Bridgeport is a larger medium-sized coastal city (i.e. on the ocean, a bay, or inlet) located in the state of Connecticut. With a population of 145,936 people and 38 constituent neighborhoods, Bridgeport is the largest community in Connecticut. Bridgeport has an unusually large stock of pre-World War II architecture, making it one of the older and more historic cities.
Unlike some cities, Bridgeport isn’t mainly white- or blue-collar. Instead, the most prevalent occupations for people in Bridgeport are a mix of both white- and blue-collar jobs. Overall, Bridgeport is a city of service providers, sales and office workers, and professionals. There are especially a lot of people living in Bridgeport who work in office and administrative support (13.45%), sales jobs (10.13%), and maintenance occupations (8.58%).
One of the nice things about Bridgeport is that it is nautical, which means that parts of it are somewhat historic and touch the ocean or tidal bodies of water, such as inlets and bays. Because of this, visitors and locals will often go to these areas to take in the scenery or to enjoy waterfront activities.
Like elsewhere in America, most people in Bridgeport use a private automobile to get to work. But notably, a substantial number of Bridgeport‘s citizens do make use of public transit in their daily commute, primarily riding the bus. This helps more people get to work with less air pollution, and require fewer highways to get them there.
The education level of Bridgeport citizens, measured as those with bachelor's degrees or advanced degrees, is similar to the national average for all American cities and towns. 17.10% of adults 25 and older in Bridgeport have a college degree.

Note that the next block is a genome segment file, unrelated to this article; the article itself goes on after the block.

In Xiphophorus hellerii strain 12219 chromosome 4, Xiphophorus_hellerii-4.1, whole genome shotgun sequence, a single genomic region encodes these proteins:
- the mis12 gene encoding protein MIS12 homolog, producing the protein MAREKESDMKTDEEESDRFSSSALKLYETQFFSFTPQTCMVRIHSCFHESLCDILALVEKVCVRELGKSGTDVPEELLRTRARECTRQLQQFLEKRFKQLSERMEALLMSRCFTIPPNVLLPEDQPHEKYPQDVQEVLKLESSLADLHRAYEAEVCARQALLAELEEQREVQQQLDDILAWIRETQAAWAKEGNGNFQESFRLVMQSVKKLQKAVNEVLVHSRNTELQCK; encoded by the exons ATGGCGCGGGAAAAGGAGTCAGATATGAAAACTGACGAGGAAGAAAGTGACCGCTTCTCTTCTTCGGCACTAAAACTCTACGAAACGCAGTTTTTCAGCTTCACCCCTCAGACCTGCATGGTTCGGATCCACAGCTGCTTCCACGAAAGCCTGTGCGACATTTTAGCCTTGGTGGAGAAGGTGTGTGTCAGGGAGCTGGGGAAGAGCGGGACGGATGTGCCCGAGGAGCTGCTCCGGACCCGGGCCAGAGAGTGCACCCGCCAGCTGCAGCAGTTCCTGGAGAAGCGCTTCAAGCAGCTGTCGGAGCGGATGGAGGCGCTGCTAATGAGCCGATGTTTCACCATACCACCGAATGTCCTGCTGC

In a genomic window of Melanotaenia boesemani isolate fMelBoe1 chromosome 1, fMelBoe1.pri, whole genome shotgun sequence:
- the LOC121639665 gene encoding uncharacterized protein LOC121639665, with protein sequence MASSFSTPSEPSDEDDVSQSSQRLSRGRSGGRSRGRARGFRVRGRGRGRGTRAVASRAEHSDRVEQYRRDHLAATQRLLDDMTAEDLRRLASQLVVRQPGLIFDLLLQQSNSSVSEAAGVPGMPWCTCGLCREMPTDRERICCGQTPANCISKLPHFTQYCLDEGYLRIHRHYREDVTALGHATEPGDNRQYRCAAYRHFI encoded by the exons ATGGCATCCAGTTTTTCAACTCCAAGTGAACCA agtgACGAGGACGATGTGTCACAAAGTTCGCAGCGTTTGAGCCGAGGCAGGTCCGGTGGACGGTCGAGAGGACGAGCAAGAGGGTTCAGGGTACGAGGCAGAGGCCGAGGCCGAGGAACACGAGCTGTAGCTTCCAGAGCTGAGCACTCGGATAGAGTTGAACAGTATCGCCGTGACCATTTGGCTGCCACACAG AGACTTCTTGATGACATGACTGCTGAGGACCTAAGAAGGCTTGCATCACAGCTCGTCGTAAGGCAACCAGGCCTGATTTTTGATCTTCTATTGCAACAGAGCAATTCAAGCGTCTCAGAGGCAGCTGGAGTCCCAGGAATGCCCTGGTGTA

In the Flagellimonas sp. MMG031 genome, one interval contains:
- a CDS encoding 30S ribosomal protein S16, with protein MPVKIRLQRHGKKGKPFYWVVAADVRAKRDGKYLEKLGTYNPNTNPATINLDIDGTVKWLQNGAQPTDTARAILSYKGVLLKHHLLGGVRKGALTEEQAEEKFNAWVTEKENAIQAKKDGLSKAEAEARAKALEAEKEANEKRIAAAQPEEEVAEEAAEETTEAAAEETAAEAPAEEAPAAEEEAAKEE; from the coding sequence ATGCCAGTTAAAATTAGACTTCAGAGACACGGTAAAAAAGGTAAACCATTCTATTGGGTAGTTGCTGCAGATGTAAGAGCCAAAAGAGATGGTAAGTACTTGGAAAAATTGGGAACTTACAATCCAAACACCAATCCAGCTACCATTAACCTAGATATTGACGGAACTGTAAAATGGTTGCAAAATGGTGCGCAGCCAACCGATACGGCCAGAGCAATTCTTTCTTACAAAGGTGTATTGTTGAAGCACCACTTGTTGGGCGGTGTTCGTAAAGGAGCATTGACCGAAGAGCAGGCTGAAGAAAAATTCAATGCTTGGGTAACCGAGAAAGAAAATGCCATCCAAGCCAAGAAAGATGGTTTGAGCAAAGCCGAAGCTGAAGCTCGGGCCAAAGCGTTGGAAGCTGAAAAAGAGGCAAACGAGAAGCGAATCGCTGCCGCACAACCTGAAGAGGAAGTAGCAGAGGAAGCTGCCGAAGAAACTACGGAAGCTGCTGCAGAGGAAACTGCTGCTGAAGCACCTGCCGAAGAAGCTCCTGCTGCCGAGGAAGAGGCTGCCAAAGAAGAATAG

The per capita income in Bridgeport in 2010 was $21,002, which is low income relative to Connecticut, and lower middle income relative to the rest of the US. This equates to an annual income of $84,008 for a family of four. However, Bridgeport contains both very wealthy and poor people as well.
Bridgeport is an extremely ethnically-diverse city. The people who call Bridgeport home describe themselves as belonging to a variety of racial and ethnic groups. People of Hispanic or Latino origin are the most prevalent group in Bridgeport, accounting for 39.31% of the city’s residents (people of Hispanic or Latino origin can be of any race). The greatest number of Bridgeport residents report their race to be Black or African-American, followed by White. Important ancestries of people in Bridgeport include Italian, Irish, Haitian, and German.
In addition, Bridgeport has a lot of people living here who were born outside of the US (28.85%).
The most common language spoken in Bridgeport is English. Other important languages spoken here include Spanish and Portuguese.